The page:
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( fl 1724–35). Italian librettist . He was a curious kind of literary adventurer: his output was small, his propensity to borrow tacitly from others great, and his lack of respect for the truth staggering. His first libretto was Amore e sdegno (original title Ottone amante), performed at the Venetian theatre of S Cassiano in 1726 with music by Luigi Tavelli – but this is merely a new version of Silvani’s La moglie nemica. His Il regno galante (Giovanni Reali) was given at S Moisè, Venice, in 1727. In 1730 Boccardi dedicated to the Elector of Bavaria the libretto of an Adelaide which he claimed (falsely) was to be performed at the Haymarket Theatre with music by Handel. His statements on the title-page that he was a member of the Roman Arcadia and a Fellow of the Royal Society of London were equally untrue, and one must view with suspicion his description of himself as a ‘patrizio Torinese’, particularly since other sources make Mazara in Sicily his birthplace. Continuing his deceptions, he dedicated to the Elector of Saxony a ...

Article

(fl Paris, 1733–50). French composer. He pursued a military career, but was praised by Voltaire for daring, as an aristocrat, to present his own compositions. He wrote two stage works. The first, a ballet-héroïque L’empire de l’Amour (prol., 3, F.-A. P. de Moncrif), given at the Opéra on 14 April 1733, was revised even during the opening run and restaged on 31 May; a letter by Moncrif to the Mercure (May 1733) details the changes. The programme of the work, announced in the prologue on Naxos, was to show Love’s universal sovereign power. Three domains were chosen: Crete (with its mortals Phaedra, Ariadne and Theseus), Paphos (with the gods Cupid and Psyche) and the kingdom of Zélindor, king of the fire spirits. The last entrée should have come second, but a complicated scene change was required for the sumptuous ‘décoration si éclatante qu’à peine en peut-on soutenir la vue’. This was the vast interior of a richly decorated, galleried, domed and arcaded palace, the unprecedented effect of which was judged ‘particulier et bizarre’ (...

Article

Hans Joachim Marx

( fl c 1725). German soprano . She sang in Dresden before going to the Hamburg Gänsemarkt Opera in 1724. She made frequent appearances at the Hamburg Opera until 1726, under Telemann’s direction; her roles included Arethusa in Keiser’s Cupido (1724), Ursel in Keiser’s Der Hamburger Jahrmarkt (...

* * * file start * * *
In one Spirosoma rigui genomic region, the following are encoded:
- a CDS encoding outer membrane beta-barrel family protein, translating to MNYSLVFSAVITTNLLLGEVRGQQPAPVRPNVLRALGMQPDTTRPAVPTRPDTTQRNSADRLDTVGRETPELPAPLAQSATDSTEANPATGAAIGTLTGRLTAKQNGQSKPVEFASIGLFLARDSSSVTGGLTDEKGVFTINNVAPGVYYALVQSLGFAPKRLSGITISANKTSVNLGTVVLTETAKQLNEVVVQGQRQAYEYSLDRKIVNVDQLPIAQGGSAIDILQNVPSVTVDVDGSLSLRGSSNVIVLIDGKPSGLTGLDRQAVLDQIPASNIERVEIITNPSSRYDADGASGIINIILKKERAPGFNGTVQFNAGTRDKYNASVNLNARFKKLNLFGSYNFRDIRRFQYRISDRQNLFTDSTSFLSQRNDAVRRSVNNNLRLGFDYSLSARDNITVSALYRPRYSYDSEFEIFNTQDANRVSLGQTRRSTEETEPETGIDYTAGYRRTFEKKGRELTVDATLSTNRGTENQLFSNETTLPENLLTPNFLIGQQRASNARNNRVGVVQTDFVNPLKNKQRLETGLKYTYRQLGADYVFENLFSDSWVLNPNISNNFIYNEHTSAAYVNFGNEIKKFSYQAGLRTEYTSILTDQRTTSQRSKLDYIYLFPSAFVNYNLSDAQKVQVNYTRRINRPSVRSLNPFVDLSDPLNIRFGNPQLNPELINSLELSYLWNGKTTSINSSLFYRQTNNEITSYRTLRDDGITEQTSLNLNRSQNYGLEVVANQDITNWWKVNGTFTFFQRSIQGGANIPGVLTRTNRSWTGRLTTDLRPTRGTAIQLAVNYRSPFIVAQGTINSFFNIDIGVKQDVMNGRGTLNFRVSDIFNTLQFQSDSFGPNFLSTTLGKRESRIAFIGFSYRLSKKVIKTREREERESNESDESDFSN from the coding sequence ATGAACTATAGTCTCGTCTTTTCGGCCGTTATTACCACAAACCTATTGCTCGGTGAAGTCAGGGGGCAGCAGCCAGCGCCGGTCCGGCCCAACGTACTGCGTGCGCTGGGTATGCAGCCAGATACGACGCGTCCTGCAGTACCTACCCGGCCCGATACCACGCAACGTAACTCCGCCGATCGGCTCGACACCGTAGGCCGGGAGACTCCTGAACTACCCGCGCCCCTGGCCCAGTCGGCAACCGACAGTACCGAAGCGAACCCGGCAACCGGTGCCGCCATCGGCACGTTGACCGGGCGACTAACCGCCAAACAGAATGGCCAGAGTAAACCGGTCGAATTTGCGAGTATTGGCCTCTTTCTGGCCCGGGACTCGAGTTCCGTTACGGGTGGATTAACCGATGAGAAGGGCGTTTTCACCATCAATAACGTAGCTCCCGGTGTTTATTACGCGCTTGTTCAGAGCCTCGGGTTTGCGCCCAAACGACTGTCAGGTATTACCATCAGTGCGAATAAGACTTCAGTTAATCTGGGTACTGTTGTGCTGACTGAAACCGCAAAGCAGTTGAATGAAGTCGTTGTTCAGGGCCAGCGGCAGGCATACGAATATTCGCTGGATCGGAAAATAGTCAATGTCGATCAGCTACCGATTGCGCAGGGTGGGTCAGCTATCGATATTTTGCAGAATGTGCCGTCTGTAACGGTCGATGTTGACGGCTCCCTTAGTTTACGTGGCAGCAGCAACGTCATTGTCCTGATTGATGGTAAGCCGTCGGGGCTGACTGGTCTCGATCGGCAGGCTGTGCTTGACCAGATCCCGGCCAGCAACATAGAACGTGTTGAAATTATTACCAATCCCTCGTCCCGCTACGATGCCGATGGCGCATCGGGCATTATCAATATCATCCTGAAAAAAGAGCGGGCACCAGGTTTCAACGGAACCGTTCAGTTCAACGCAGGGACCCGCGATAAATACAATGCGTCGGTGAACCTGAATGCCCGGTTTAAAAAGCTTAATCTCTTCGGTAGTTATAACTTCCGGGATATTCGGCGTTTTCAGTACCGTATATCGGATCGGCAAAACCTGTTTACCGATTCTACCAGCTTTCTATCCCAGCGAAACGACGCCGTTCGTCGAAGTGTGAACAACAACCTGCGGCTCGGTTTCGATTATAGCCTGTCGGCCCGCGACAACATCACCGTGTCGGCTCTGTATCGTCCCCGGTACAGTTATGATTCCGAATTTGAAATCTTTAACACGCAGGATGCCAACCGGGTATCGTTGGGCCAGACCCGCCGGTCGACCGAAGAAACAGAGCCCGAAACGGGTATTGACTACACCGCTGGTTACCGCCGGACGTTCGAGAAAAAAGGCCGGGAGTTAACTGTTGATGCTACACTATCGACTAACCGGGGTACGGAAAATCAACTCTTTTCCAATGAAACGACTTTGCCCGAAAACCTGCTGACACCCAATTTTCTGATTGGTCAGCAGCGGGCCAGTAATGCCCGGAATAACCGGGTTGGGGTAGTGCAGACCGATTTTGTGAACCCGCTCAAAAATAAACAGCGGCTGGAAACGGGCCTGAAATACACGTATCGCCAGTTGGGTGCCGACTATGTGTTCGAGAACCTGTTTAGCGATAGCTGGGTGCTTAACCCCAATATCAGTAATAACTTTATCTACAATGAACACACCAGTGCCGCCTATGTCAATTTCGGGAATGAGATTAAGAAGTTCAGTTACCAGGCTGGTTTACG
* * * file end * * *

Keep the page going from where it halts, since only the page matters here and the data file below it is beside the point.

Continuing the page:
Article

Hans Joachim Marx

(b before 1700; d after 1735). German bass . The singer described as ‘Ms. Braun’ in the libretto of the Hamburg Gänsemarkt Opera (not to be confused with the Hamburg town musician Friedrich Nicolas Braun) appeared as a guest artist in 1722. Telemann, the new director of the Gänsemarkt Opera, probably engaged him in Brunswick. He is known to have sung in three operas in Hamburg that year, by Orlandini, Telemann and Keiser. He seems to have returned to the Brunswick Opera, where he is recorded in ...

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Harris S. Saunders

(b Venice; fl 1709–10). Italian librettist . Briani wrote only two librettos, both for the Teatro S Giovanni Grisostomo, the most prestigious Venetian opera house of his day. They are in the elevated, serious style cultivated at this theatre, and their subjects are closely suited to Briani’s illustrious dedicatees. Both were set by Lotti. Il vincitor generoso (1709) is dedicated to King Frederick IV of Denmark, who visited Venice from 29 December 1708 until 9 March 1709. Although not based on history, it is set in and around Warsaw, which was neutral (as was Denmark during the War of the Spanish Succession). Isacio tiranno (1710), dedicated to a hero of that war, John Churchill, Duke of Marlborough, is loosely based on an episode involving Richard I as he passed through Cyprus on his way to the Holy Land. Although neither work was ever restaged in Italy, Paolo Rolli used ...

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Franco Piperno

(b Florence; fl 1737–58). Italian mezzo-soprano . Initially a singer of intermezzos, in 1742 she married the bass Pietro Pertici, with whom she performed commedie per musica; as members of companies specializing in opera buffa the two contributed significantly to the wide success of the genre. Brogi took soubrette and leading juvenile roles in the highly successful comic operas of Auletta, Chinzer, Latilla and others. She worked mainly in Tuscany but also sang in Venice, Milan, Turin, Brescia, Mantua, Genoa and Bologna; outside Italy she appeared in comic opera in London (...

Article

Hans Joachim Marx

( fl c 1725). German tenor . He sang comic roles, such as servants or peasants, at the Hamburg Gänsemarkt Opera, 1722–8; he was also a dancer in opera performances. In 1722, under the composer’s musical direction, he sang Sancio in Telemann’s Don Quichotte der Löwenritter, and in 1725 he danced in Kunzen’s Singspiel ...